However, he pointed out that Manning’s occasional “devil-may-care” attitude with the ball was more of a result of the quarterback trying to do whatever he could to win ball games.
“I think more than anything, when you’re behind, he’s going to try to win the game. If you’re behind by two scores, he’s going to throw it up because he’s going to try to give his team a chance,” Gilbride said.
“If it happens to be picked off and it ends the opportunity and reflects poorly on him, to be quite candid, he could care less. He’s going to do whatever he has to do to give his team a chance to win.”
So where do the Giants go from here to improve?
Gilbride, who like Giants COO John Mara, repeatedly opined that the offensive line has to be one of, if not the top priorities for the offseason.
“I think they need another significant upgrade in the o-line and certainly some added depth,” he said.
He also believes that the team needs to get more out of their skill positions, particularly the outside receivers, who failed to draw away some of the double coverage that opposing defenses placed on Cruz.
And then there is the running game, which was also wrecked by injuries.
“There’s no question that they’re going to have to get a running back that can be the bell cow. I think we had hoped Andre Brown could be that person but he didn’t come back until about the tenth game. It looked like he was gonna be that guy the first couple of games and then he was slowed by injury.
Here are a few other nuggets from Gilbride’s very candid interview:
On the play of left tackle Will Beatty:
“We made the gamble that William Beatty would be the guy, and he had played very well last year. This year, he did not have as good a year; he was much more inconsistent than the year before. He was slowed by some problems and then of course he finished the year with a significant knee injury, so that remains to be seen how he recovers from that.”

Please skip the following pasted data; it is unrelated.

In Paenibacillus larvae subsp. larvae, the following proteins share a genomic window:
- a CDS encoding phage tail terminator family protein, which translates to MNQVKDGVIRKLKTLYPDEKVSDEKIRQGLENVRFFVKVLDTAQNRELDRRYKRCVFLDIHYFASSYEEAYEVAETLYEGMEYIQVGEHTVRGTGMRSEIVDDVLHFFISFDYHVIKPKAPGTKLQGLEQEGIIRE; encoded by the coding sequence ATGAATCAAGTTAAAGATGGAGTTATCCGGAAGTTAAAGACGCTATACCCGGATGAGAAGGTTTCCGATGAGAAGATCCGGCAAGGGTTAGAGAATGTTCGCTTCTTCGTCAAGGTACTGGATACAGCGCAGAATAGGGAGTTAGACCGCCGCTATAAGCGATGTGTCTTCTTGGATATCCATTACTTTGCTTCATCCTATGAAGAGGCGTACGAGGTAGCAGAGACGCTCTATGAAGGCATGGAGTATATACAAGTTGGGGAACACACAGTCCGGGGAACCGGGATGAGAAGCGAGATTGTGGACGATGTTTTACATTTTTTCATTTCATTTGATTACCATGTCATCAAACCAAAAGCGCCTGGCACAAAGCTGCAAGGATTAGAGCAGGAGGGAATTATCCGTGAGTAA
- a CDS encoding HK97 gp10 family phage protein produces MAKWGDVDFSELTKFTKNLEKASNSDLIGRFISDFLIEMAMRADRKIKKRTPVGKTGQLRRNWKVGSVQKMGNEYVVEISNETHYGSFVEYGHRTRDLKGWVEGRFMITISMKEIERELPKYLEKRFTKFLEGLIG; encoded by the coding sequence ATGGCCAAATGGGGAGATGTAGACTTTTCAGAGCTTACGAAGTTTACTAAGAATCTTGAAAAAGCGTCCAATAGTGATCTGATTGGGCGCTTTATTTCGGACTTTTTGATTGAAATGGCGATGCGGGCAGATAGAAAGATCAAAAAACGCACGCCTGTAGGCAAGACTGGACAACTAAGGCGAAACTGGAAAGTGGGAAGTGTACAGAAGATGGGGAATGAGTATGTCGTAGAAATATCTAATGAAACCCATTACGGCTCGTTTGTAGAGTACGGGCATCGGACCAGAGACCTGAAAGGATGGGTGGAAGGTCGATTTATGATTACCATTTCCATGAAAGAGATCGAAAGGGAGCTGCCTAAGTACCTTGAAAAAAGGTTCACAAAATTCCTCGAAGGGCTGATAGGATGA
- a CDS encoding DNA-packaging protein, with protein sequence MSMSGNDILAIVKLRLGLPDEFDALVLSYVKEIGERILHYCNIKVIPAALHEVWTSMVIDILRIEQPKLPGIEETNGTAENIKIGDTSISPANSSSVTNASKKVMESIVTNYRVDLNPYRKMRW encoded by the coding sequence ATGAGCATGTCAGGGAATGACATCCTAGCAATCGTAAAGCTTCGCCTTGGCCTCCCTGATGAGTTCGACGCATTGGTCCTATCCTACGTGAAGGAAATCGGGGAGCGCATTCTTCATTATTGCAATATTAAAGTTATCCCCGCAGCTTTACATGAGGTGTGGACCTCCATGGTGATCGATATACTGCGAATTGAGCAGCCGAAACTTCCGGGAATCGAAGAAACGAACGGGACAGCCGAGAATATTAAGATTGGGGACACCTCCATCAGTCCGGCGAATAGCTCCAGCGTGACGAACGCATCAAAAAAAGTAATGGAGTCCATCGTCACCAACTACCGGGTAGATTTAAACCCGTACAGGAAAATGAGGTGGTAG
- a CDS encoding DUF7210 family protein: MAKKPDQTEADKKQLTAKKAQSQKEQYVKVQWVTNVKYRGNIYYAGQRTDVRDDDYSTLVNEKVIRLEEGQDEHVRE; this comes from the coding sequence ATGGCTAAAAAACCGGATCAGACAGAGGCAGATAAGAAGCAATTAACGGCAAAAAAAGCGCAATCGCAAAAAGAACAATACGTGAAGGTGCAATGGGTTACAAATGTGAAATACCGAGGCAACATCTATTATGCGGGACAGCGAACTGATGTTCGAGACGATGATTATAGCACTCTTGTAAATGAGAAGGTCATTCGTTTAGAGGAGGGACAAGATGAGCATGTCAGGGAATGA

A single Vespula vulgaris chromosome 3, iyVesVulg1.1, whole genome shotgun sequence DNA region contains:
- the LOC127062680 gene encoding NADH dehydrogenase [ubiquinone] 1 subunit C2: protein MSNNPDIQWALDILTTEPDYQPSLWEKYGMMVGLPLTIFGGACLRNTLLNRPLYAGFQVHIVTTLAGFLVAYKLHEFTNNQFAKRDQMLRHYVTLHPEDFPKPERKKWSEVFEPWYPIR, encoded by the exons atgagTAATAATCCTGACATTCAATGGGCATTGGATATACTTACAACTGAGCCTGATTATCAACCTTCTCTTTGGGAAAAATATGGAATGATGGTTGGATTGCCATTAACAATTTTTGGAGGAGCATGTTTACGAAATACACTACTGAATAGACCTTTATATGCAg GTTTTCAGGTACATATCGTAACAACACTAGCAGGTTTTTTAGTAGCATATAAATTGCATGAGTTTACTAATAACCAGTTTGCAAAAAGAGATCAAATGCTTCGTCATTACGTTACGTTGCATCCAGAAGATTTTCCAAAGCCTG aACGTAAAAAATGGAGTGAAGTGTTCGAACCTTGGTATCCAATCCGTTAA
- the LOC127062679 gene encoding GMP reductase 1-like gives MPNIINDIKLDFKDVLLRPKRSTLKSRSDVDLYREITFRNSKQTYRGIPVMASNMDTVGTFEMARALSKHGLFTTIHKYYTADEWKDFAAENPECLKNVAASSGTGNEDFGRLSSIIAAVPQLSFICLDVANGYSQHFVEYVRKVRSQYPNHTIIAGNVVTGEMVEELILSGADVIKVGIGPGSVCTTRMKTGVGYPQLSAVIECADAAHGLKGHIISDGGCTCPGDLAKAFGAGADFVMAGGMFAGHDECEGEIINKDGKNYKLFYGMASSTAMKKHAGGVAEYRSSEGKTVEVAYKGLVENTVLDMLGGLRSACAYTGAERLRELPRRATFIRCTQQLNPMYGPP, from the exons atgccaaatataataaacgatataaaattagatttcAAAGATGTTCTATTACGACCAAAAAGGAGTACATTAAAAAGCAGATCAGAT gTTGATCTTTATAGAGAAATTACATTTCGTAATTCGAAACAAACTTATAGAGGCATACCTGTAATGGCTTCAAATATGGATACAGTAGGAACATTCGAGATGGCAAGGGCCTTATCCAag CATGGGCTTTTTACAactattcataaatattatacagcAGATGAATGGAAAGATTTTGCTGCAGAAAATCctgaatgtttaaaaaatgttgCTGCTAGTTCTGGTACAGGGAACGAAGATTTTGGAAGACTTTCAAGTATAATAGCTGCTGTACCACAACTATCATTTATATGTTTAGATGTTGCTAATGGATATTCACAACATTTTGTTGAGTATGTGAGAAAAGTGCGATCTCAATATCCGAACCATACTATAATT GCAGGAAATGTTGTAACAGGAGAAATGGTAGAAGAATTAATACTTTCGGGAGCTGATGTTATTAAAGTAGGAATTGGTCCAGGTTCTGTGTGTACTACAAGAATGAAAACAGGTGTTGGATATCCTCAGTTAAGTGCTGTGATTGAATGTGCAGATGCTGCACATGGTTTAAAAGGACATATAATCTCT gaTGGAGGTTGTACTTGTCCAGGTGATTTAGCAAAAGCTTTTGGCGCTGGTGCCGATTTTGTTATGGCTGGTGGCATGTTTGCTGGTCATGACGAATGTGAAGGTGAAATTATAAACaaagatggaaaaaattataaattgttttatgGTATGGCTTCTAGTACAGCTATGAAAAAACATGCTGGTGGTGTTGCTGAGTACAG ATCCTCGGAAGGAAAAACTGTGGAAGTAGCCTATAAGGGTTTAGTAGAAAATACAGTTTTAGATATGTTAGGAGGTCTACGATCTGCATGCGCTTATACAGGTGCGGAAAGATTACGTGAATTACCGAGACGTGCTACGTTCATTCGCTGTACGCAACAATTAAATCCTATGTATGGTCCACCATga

On if Beatty can be the guy moving forward:
“I think there’s no question he has the physical skills to play the left tackle position. He has the skill set to match up speed-wise with anybody. I just think he’s got to demonstrate again the commitment and the toughness that you have to have on a play-in and play-out basis. There’s no question in my mind he has the physical talent, it’s just a matter of making his consistency be at the level it needs to be.”
On the tight end spot:
“I think there’s no question they’re going to bring in some people. There’s some young people there—the Larry Donnells, the Adrien Robinsons that have some size and look to have enough physical ability to get open and catch the ball. But they are raw, young players and need a lot of growth and development, so it wouldn’t surprise me if they bring in a veteran tight end that can come in can play that position. We didn’t get the production that we had out of that spot the last few years, either.
“Brandon Myers did a terrific job for us when they played zone coverage, finding the soft spot and making the tough catches, but I think they’re going to look for a bigger, faster guy. He’d be a great number 2 but I think they’re looking for someone who can be a solid starter at that position, and it remains to be seen if those young guys will mature fast enough to give them the confidence to play them in a starting role. “
On Mike Sullivan, a candidate to succeed him as the Giants offensive coordinator:
“He’s terrific. Mike was a defensive guy. He came here and started with us as a receiver coach and developed and grew as an offensive coach and really gave you that unique perspective of having been on the other side, looking at things through a defensive coach’s eyes which is always invaluable.”